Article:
Fujimori, who came into the presidency of Peru in 1990 as the ultimate political outsider (he had no prior political experience and stood apart from the vast majority of Peruvians because of his Japanese background), had no qualms about executing a “self-coup” in 1992 that temporarily shut down the Peruvian congress as a pretext for sending the military after the leftist organization Túpac Amaru and the Maoist Shining Path, a terrorist group. Fujimori crushed the insurgencies but at the cost of imposing a reign of terror that resulted in the deaths of thousands of innocent civilians (many of them indigenous peoples) and left civil, political, and human rights in tatters. Fujimori was held accountable for the so-called Dirty War, a major step in advancing human rights and the rule of law in Peru. In 2008, Fujimori was successfully prosecuted on crimes against humanity, the first in Latin America for a democratically elected leader.

Trump’s success so far signals a bright future for caudillo-like presidential contenders.
Among the many casualties of Chávismo, meanwhile, is freedom of the press. Chávez was famous for launching Twitter rants against the media, for referring to journalists as lowlifes and pigs, and for creating newsprint paper shortages intended to silence Venezuela’s non-state newspapers. Chávez’s handpicked successor, Maduro, has kept up the attacks on freedom of expression by going after social media, almost the only outlet left for Venezuelans to criticize the government. He has threatened journalists with jail time for criticizing him on Twitter. These tactics, however, pale in comparison to those adopted by Ecuador’s Correa in his ongoing war against the press. In 2011, Correa availed himself of a new law to prosecute the opposition newspaper El Universo for libel after one of the paper’s columnists referred to Correa as “a dictator.” The paper’s editor and three of its executives received three-year sentences and the paper was fined $40 million, all but ensuring the journalists’ and the paper’s ruin.


Despite the many parallels that can be drawn between Trump and the caudillos, it does not follow that a Trump presidency will automatically bring about the worst excesses of caudillismo. The United States’ strong constitutional tradition and expansive landscape of civil rights protections would likely serve as a bulwark against the political mayhem that the caudillos have unleashed throughout Latin America. For example, it is difficult to see how Trump would arrange for the deportation of some 11 million of undocumented immigrants without running afoul of many civil rights provisions at the state and federal levels, to say nothing of stiff opposition from liberal cities and towns. It is likewise unclear what legal authority Trump could use to prevent U.S. businesses from moving production overseas or to compel U.S. soldiers to commit war crimes in the battle against ISIS. Banning Muslims from entering the United States is discriminatory, unworkable, and almost certainly illegal, since it would most likely entail some kind of violation of the U.S. Constitution’s ban on promoting an official religion.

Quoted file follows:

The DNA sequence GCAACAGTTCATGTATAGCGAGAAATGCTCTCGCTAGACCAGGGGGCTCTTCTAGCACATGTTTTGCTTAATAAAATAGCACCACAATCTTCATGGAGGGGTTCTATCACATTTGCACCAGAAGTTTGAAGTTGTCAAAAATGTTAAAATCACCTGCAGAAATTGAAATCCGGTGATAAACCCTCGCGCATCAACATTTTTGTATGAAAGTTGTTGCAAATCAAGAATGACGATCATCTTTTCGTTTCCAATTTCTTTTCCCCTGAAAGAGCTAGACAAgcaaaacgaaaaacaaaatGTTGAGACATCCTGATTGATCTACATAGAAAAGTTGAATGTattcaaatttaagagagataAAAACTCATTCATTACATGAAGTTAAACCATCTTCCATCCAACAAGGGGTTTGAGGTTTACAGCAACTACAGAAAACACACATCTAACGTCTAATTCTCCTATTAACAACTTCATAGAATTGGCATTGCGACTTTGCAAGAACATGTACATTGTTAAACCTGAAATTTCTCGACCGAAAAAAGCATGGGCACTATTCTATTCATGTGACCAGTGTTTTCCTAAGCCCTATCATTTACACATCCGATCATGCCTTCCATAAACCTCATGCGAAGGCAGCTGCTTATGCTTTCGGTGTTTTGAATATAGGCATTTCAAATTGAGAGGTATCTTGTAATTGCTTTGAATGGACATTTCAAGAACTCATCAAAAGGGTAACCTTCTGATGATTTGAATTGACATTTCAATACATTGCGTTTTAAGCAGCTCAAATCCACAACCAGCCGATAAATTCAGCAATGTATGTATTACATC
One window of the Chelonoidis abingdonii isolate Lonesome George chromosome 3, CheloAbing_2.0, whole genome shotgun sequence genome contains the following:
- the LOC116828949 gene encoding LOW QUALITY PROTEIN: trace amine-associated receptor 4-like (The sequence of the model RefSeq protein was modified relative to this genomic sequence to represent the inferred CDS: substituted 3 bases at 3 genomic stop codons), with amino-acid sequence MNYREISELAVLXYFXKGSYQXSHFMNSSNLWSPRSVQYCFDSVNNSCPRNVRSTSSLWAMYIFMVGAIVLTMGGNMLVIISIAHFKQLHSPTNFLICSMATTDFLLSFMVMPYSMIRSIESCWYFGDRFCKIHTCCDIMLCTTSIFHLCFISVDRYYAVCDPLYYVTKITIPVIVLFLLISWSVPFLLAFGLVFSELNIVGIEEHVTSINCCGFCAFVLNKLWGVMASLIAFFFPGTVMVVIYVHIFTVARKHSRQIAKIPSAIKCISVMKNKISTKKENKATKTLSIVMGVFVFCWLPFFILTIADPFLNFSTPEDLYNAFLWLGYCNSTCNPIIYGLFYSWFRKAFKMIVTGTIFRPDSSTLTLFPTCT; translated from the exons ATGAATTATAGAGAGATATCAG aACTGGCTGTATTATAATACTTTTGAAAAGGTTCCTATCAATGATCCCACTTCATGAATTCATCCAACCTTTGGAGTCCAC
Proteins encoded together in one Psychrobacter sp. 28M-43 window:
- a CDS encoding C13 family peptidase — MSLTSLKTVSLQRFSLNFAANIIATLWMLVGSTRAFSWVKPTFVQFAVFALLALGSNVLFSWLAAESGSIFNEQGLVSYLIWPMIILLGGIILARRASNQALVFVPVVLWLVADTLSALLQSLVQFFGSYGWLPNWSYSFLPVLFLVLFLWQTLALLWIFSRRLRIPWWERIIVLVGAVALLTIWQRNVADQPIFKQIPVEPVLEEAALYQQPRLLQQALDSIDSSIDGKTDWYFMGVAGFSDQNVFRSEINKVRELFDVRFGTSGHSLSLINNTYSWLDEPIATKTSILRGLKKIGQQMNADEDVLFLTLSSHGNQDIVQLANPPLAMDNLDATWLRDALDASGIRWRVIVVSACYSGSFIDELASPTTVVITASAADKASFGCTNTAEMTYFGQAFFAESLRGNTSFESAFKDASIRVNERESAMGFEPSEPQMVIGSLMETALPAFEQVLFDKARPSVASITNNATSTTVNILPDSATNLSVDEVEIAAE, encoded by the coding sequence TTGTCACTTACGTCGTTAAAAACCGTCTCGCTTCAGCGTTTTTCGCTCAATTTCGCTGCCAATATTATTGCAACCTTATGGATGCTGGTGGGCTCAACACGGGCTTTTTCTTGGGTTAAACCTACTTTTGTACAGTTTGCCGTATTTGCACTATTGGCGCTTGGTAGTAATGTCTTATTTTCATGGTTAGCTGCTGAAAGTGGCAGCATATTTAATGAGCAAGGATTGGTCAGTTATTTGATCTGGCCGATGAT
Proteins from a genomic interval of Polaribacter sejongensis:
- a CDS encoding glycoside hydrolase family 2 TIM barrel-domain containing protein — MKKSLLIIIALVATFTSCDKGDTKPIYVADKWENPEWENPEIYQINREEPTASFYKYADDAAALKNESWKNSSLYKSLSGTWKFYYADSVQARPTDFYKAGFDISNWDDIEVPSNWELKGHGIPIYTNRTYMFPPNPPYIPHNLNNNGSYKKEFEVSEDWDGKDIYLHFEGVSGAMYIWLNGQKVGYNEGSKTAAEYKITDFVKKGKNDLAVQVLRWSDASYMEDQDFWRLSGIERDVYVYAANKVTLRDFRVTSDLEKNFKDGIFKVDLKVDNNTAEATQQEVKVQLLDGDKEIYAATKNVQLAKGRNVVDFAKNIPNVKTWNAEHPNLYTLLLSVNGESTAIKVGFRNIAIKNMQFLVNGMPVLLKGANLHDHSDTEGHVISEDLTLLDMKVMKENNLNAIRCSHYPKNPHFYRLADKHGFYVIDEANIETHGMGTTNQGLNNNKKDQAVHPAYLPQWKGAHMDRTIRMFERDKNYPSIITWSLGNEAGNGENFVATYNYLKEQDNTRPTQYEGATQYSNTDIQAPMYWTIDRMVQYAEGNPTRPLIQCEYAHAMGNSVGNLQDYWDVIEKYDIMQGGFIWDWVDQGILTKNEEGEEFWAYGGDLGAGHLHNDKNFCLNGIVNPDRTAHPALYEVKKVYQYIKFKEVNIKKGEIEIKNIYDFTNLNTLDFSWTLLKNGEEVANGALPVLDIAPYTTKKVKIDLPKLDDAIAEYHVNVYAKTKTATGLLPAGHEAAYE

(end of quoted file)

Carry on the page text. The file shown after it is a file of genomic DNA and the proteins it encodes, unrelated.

Venezuela's president-elect Hugo Chavez waves to crowds in downtown Bogota, December 18, 1998.
Venezuela's president-elect Hugo Chavez waves to crowds in downtown Bogota, December 18, 1998.
All of this said, Trump’s success so far signals a bright future for caudillo-like presidential contenders. After Trump, it is no longer disqualifying for someone aspiring to the presidency to denigrate the competition; to traffic in bigotry, misogyny, and xenophobia; and to propose policies that have no basis in reality and that cross the line of what a civilized society should tolerate. More worrisome is the manner in which structural conditions such as inequality are greasing the wheels of candidacies like Trump’s. These conditions promise to make U.S. politics more bitter and dysfunctional, and hence more prone to making the electorate receptive to demagoguery and even authoritarianism. The mere fact that the millions of Americans who support Trump do not seem bothered by how his extreme and often bizarre policies are antithetical to the country’s institutions and values is evidence of how vulnerable these institutions and values actually are.

Oddly enough, even as Americans appear to have fallen under the spell of a caudillo-like figure, the Latin Americans are showing signs that they have had enough of them. Last December, for the first time, a conservative politician and former mayor of Buenos Aires, Mauricio Macri, defeated the Peronist movement by cobbling together a coalition of those disaffected by El Kirchnerismo (the populist regime of Néstor and Cristina Kirchner, in place from 2003-2015). Macri has pledged to undo decades of populist policies and to improve relations with Washington, and has called on other Latin American leaders to stand against the abuses of power being perpetrated in Venezuela and Ecuador. Time will tell whether he will succeed. Either way, his rise offers some hope that the reign of the caudillos might at least be ending somewhere.